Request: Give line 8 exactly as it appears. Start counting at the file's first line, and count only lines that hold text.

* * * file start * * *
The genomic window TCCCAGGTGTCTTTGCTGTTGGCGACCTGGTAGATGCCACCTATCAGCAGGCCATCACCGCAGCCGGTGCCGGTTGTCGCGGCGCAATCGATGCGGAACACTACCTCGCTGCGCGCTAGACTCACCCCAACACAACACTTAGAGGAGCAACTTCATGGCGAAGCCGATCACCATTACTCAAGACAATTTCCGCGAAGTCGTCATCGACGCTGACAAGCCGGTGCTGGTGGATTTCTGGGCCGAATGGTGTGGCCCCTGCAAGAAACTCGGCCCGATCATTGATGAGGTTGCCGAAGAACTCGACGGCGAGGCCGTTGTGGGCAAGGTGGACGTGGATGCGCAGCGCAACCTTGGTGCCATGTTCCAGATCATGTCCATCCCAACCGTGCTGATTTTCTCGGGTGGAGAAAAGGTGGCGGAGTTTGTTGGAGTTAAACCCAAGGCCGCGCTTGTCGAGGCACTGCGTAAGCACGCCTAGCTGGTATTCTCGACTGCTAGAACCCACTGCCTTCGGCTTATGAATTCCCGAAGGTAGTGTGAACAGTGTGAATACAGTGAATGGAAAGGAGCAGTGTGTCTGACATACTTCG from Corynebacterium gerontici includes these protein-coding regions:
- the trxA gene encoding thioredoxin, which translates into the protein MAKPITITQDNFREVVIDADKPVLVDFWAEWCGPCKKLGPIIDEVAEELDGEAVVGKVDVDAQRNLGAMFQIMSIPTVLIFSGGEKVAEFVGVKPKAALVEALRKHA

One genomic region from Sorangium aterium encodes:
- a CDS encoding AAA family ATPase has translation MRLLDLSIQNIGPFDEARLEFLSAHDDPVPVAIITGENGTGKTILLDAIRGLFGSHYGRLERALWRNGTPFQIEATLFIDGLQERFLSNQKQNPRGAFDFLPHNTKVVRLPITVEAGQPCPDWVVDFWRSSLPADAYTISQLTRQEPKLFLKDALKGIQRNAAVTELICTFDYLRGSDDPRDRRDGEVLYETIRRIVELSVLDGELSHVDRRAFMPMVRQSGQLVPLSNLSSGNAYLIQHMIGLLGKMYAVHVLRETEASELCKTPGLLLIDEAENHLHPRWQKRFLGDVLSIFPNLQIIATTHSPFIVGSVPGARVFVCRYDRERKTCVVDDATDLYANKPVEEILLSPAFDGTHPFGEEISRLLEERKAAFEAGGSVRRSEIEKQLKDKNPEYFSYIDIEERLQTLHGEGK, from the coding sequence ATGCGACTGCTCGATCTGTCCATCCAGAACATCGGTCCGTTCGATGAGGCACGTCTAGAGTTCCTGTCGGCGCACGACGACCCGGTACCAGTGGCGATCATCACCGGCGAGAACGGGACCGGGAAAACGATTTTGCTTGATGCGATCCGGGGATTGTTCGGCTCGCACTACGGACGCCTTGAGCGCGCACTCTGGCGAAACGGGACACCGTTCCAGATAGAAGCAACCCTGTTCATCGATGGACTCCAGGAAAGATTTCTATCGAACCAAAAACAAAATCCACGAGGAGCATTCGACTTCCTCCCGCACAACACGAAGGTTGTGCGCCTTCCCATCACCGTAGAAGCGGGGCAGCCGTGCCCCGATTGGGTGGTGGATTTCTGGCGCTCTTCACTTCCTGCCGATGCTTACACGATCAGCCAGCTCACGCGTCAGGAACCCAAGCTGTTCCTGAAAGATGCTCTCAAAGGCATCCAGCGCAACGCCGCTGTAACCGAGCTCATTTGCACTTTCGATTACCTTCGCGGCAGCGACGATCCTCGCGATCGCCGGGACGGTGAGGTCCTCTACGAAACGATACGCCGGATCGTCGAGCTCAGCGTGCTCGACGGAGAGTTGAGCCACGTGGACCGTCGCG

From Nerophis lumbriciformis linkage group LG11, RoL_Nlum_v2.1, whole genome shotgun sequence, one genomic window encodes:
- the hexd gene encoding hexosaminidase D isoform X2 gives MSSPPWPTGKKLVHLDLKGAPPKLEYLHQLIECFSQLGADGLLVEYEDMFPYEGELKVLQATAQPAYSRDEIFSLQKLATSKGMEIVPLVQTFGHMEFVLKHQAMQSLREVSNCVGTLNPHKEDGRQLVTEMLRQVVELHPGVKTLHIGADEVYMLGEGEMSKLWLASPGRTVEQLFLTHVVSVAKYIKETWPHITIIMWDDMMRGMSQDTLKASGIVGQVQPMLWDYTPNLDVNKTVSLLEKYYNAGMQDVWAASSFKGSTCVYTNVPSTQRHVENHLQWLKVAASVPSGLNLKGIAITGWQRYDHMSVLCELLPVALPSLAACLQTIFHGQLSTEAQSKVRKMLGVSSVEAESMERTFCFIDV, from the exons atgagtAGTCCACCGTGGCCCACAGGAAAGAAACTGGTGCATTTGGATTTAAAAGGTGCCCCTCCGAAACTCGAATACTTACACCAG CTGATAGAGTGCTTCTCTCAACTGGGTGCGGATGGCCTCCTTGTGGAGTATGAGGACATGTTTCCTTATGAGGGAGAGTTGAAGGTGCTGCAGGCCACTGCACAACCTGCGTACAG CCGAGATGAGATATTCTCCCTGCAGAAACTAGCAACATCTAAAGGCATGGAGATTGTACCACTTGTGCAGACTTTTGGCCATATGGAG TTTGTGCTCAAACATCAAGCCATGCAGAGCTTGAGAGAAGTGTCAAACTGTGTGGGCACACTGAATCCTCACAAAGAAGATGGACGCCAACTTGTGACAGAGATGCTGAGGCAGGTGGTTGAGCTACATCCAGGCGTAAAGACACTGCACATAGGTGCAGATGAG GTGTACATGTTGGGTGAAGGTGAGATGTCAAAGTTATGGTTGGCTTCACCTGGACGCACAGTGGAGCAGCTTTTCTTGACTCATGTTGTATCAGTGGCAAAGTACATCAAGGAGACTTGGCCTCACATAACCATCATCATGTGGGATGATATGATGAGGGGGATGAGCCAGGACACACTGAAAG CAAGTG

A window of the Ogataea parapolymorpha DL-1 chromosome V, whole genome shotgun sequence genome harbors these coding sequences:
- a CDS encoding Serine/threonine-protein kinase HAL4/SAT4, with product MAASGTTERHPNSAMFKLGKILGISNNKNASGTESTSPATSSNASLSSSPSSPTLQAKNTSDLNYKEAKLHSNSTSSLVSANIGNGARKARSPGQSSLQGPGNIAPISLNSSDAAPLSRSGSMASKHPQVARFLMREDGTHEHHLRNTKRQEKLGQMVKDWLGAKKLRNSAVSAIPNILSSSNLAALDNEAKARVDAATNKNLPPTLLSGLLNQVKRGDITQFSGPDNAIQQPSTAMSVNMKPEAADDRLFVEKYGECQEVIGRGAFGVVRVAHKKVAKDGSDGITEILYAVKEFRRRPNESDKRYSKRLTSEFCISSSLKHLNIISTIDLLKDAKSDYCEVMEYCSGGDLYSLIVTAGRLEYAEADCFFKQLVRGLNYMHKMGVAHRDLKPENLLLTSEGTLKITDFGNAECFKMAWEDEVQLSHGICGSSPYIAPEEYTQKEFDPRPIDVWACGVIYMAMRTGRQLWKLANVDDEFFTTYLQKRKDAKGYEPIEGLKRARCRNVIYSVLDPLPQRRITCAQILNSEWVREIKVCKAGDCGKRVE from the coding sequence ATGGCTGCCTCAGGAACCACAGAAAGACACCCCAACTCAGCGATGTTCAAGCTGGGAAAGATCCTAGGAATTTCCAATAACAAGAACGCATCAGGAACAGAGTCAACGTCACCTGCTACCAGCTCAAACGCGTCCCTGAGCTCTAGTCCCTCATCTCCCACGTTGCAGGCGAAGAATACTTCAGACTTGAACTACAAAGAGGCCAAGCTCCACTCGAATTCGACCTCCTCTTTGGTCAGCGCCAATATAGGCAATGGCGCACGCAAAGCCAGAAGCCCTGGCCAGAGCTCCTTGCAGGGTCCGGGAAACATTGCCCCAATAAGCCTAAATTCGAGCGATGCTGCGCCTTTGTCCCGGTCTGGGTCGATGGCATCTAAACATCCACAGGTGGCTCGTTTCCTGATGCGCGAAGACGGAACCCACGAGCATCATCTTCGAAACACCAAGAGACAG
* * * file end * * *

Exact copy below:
- a CDS encoding Serine/threonine-protein kinase HAL4/SAT4, with product MAASGTTERHPNSAMFKLGKILGISNNKNASGTESTSPATSSNASLSSSPSSPTLQAKNTSDLNYKEAKLHSNSTSSLVSANIGNGARKARSPGQSSLQGPGNIAPISLNSSDAAPLSRSGSMASKHPQVARFLMREDGTHEHHLRNTKRQEKLGQMVKDWLGAKKLRNSAVSAIPNILSSSNLAALDNEAKARVDAATNKNLPPTLLSGLLNQVKRGDITQFSGPDNAIQQPSTAMSVNMKPEAADDRLFVEKYGECQEVIGRGAFGVVRVAHKKVAKDGSDGITEILYAVKEFRRRPNESDKRYSKRLTSEFCISSSLKHLNIISTIDLLKDAKSDYCEVMEYCSGGDLYSLIVTAGRLEYAEADCFFKQLVRGLNYMHKMGVAHRDLKPENLLLTSEGTLKITDFGNAECFKMAWEDEVQLSHGICGSSPYIAPEEYTQKEFDPRPIDVWACGVIYMAMRTGRQLWKLANVDDEFFTTYLQKRKDAKGYEPIEGLKRARCRNVIYSVLDPLPQRRITCAQILNSEWVREIKVCKAGDCGKRVE from the coding sequence ATGGCTGCCTCAGGAACCACAGAAAGACACCCCAACTCAGCGATGTTCAAGCTGGGAAAGATCCTAGGAATTTCCAATAACAAGAACGCATCAGGAACAGAGTCAACGTCACCTGCTACCAGCTCAAACGCGTCCCTGAGCTCTAGTCCCTCATCTCCCACGTTGCAGGCGAAGAATACTTCAGACTTGAACTACAAAGAGGCCAAGCTCCACTCGAATTCGACCTCCTCTTTGGTCAGCGCCAATATAGGCAATGGCGCACGCAAAGCCAGAAGCCCTGGCCAGAGCTCCTTGCAGGGTCCGGGAAACATTGCCCCAATAAGCCTAAATTCGAGCGATGCTGCGCCTTTGTCCCGGTCTGGGTCGATGGCATCTAAACATCCACAGGTGGCTCGTTTCCTGATGCGCGAAGACGGAACCCACGAGCATCATCTTCGAAACACCAAGAGACAG